Date of Conferral





Public Policy and Administration


David P. Milen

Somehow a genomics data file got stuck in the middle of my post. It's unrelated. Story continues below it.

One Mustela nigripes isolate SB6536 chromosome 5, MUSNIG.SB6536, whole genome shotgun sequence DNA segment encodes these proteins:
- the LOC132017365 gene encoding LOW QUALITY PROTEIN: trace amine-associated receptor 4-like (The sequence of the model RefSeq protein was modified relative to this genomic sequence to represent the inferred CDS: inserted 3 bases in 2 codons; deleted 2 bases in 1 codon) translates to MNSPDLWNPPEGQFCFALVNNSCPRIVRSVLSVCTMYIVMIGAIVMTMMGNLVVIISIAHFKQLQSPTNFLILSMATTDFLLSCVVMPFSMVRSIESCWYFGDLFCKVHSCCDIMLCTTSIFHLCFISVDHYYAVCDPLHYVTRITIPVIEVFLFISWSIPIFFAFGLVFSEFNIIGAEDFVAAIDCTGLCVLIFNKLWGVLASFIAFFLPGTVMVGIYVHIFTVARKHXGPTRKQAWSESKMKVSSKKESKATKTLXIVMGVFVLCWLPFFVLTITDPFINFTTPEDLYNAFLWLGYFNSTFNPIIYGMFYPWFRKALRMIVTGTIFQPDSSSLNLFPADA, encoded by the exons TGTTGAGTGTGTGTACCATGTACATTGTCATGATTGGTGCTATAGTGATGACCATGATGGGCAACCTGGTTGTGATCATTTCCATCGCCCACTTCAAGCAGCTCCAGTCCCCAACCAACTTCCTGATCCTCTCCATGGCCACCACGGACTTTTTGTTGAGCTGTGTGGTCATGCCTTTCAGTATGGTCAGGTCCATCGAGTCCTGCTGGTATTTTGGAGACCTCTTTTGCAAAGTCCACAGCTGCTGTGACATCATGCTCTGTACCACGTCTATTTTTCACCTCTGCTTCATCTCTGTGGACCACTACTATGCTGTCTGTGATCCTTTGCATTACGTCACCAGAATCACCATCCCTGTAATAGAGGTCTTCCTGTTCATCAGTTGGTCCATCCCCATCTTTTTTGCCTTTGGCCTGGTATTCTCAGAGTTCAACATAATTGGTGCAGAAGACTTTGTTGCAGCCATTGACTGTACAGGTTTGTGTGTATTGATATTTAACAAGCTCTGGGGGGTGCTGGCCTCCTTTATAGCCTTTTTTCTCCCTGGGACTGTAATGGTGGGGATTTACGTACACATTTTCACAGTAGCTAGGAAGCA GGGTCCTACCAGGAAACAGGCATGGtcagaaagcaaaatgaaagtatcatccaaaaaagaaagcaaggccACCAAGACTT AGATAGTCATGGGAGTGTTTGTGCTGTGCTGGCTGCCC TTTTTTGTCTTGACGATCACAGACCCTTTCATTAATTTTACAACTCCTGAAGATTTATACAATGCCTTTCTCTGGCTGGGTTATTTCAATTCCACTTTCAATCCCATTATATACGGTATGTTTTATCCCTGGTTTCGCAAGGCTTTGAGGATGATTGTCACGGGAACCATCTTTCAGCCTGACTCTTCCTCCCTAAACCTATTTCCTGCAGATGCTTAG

AbstractThe mental health training of nursing majors may play a role in their levels of confidence in attending to suicide patients as working professionals. The purpose of this quantitative study was to explore what impact, if any, attitudes toward suicide had on nursing majors’ levels of confidence in their mental health training. Pender’s health promotion theory was the theoretical framework. A descriptive correlational survey was used to explore individuals majoring in nursing confidence and perceived skills in mental health training. The 4 research questions asked the relationship between the level of confidence in helping someone with a mental health problem and deliberate self-harm and attitudes to suicide, and between the level of perceived skill in helping someone with a mental health problem and deliberate self-harm and attitudes to suicide. SurveyMonkey was used to collect data from 110 nursing student participants who completed the Attitude Toward Suicide instrument and Mental Health Training and Confidence Questionnaire. The Software Statistical Package for Social Science was used to analyze the reliability, as tested with Cronbach’s alpha. Descriptive statistics and Spearman’s rho were used. The predictor variable attitude toward suicide was less meaningful than the lack of confidence in mental health training. The lack of significance in the findings of the research questions did not compromise the value of the study. Recommendations include incorporating specific suicide prevention education and training in nursing education curricula. Addressing the public health problem of suicide in all areas of nursing curricula may bolster nurses’ confidence in their ability to care for such patients effectively, leading to positive social change.